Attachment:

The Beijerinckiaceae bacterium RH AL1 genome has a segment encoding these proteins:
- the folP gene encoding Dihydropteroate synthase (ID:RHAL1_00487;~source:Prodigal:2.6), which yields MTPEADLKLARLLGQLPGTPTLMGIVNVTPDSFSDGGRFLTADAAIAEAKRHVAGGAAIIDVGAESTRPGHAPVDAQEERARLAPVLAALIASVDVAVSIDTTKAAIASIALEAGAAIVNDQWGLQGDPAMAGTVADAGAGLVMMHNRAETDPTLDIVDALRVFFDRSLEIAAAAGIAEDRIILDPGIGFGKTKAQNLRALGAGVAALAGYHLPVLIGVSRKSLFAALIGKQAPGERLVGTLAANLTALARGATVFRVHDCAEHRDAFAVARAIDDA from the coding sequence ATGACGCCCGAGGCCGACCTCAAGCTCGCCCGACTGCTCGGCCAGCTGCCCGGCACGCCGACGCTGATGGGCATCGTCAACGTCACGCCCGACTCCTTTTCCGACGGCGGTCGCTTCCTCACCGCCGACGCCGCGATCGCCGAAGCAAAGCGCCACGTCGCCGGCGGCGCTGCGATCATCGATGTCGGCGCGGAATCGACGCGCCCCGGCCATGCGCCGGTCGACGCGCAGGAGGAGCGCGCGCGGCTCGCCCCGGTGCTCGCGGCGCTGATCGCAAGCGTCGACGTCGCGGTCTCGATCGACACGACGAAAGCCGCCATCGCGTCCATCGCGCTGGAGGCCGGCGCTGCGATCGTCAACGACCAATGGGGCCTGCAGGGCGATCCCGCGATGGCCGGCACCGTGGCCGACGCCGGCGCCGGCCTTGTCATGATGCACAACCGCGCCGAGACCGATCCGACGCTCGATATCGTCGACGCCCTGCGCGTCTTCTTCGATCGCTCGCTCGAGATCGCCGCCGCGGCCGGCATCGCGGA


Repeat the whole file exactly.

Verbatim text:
The Beijerinckiaceae bacterium RH AL1 genome has a segment encoding these proteins:
- the folP gene encoding Dihydropteroate synthase (ID:RHAL1_00487;~source:Prodigal:2.6), which yields MTPEADLKLARLLGQLPGTPTLMGIVNVTPDSFSDGGRFLTADAAIAEAKRHVAGGAAIIDVGAESTRPGHAPVDAQEERARLAPVLAALIASVDVAVSIDTTKAAIASIALEAGAAIVNDQWGLQGDPAMAGTVADAGAGLVMMHNRAETDPTLDIVDALRVFFDRSLEIAAAAGIAEDRIILDPGIGFGKTKAQNLRALGAGVAALAGYHLPVLIGVSRKSLFAALIGKQAPGERLVGTLAANLTALARGATVFRVHDCAEHRDAFAVARAIDDA from the coding sequence ATGACGCCCGAGGCCGACCTCAAGCTCGCCCGACTGCTCGGCCAGCTGCCCGGCACGCCGACGCTGATGGGCATCGTCAACGTCACGCCCGACTCCTTTTCCGACGGCGGTCGCTTCCTCACCGCCGACGCCGCGATCGCCGAAGCAAAGCGCCACGTCGCCGGCGGCGCTGCGATCATCGATGTCGGCGCGGAATCGACGCGCCCCGGCCATGCGCCGGTCGACGCGCAGGAGGAGCGCGCGCGGCTCGCCCCGGTGCTCGCGGCGCTGATCGCAAGCGTCGACGTCGCGGTCTCGATCGACACGACGAAAGCCGCCATCGCGTCCATCGCGCTGGAGGCCGGCGCTGCGATCGTCAACGACCAATGGGGCCTGCAGGGCGATCCCGCGATGGCCGGCACCGTGGCCGACGCCGGCGCCGGCCTTGTCATGATGCACAACCGCGCCGAGACCGATCCGACGCTCGATATCGTCGACGCCCTGCGCGTCTTCTTCGATCGCTCGCTCGAGATCGCCGCCGCGGCCGGCATCGCGGA